Safe drinking water for vulnerable girls and their families
Our most recent project is about supporting 42 vulnerable families in the prevention of water borne diseases. Starting with an awareness raising campaign about hygiene and water borne diseases, focusing on the importance of washing hands at key moments and treating drinking water at home. Those who complete the training will have access to a subsidized water filter for each family to treat their drinking water at home. Currently not all the families are washing hands at key moments and the water they have is not safe to drink.
The most common options to treat drinking water at home are: boiling the water for at least 10 minutes, using chlorine to disinfect water or using a water filter. During the years we learned that people are used to switching off the fuel a few seconds after water starts boiling, to save time and fuel. This time is too short and parasite eggs survive. Awareness raising campaigns are not able to change this habit. People are not using chlorine because they do not like how the water tastes after this treatment. In the past we have been testing different water filters for home water treatment. Our local partner is familiar with low-cost water filters available in Ecuador that are locally made, effective, robust, easy to use and maintain. The filters cost 25USD (about 21 Euros) and can give up to 6000 liters of purified water. For a big family, this amount of safe drinking water is enough for about 2 years. The replacement component, for future additional 6000 liters, is available in the market for about 15USD. Because of the vulnerable economy of these families we propose a subsidy of 22USD (about 18,5 Euros) per family. With 780 Euros we should have this part covered. For the transport of the water filters we estimate a budget of 80USD (70 Euros aprox). For the awareness raising workshops a budget of 420USD (about 360 Euros). In total there will be a budget of 1210 Euros, about 29 Euros per family.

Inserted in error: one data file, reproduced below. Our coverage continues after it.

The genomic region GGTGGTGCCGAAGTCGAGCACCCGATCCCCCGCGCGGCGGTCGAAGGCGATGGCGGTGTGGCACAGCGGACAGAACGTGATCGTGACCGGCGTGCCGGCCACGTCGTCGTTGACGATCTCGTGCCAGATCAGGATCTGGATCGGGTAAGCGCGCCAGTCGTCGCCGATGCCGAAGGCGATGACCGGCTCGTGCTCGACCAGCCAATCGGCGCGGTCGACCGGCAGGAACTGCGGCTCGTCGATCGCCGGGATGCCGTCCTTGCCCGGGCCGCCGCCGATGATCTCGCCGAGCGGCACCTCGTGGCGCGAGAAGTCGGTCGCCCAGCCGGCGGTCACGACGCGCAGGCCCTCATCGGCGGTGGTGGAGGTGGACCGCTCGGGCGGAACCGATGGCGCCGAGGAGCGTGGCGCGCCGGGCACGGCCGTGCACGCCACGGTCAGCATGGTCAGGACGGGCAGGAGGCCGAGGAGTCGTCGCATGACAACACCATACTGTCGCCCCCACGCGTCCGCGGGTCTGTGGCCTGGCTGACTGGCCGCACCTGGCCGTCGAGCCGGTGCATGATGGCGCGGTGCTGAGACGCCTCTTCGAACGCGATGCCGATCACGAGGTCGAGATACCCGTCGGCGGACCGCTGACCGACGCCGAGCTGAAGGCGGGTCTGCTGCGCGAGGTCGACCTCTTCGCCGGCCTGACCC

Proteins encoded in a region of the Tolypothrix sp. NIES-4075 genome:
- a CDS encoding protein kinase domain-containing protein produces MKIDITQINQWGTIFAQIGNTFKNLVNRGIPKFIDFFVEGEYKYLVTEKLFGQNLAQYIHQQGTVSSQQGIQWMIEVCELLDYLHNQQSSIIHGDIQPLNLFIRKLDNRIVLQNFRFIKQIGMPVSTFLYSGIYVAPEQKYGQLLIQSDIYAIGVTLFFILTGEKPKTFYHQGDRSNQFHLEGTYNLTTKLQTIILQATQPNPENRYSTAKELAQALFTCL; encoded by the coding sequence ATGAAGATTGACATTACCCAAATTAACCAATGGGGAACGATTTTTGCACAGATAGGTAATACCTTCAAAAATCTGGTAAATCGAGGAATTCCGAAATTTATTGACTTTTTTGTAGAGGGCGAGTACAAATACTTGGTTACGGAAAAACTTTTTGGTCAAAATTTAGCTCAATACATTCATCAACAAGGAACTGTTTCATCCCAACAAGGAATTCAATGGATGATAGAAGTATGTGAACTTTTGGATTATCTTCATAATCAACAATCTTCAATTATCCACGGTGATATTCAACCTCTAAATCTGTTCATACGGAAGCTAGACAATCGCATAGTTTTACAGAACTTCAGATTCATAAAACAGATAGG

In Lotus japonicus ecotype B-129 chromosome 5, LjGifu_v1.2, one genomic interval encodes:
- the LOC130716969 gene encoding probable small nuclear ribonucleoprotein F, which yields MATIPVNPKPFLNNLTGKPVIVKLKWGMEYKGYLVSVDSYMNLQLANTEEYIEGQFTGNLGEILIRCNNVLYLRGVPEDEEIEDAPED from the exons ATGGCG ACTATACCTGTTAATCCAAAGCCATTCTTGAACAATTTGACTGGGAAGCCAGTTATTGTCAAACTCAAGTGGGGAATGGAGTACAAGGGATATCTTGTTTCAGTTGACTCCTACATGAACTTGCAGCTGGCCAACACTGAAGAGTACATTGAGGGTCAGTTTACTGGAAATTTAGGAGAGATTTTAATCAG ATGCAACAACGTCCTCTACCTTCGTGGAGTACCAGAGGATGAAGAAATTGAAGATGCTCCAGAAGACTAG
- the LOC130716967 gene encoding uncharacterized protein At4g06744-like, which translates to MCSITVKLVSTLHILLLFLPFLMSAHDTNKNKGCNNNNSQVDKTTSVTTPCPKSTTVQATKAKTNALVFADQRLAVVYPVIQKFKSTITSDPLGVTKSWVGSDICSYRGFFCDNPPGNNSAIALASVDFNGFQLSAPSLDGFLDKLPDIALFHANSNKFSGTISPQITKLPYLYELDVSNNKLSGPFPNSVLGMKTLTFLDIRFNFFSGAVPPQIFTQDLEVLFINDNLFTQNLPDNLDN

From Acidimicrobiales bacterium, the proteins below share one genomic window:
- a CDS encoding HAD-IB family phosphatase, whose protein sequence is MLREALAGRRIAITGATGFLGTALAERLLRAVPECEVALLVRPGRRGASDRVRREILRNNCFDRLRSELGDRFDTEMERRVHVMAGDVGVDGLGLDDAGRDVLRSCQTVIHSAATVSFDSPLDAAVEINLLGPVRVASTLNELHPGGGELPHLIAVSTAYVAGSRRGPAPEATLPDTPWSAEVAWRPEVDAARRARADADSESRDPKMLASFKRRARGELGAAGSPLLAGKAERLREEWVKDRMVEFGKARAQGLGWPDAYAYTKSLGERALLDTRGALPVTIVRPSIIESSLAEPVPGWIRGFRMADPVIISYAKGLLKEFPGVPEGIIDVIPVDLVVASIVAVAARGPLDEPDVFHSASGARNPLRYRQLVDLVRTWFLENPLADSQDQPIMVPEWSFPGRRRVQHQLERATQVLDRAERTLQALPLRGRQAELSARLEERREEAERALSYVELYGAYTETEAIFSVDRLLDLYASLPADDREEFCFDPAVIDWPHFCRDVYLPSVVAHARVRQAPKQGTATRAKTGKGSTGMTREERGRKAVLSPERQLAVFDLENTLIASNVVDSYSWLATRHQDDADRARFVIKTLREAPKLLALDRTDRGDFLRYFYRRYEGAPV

Our local partner
This project is implemented by the catholic community “Servidoras del Señor y de la Virgen de Matará (SSVM)”, which supports vulnerable girls in Guayaquil with schooling, shelter, meals and counseling. These girls are coming from 42 homes where parents passed away or are suffering from an illness that hinders them to take care of their children. Sara, one of our young volunteers, worked with these girls and identified the need to provide water filters to these 42 vulnerable families.
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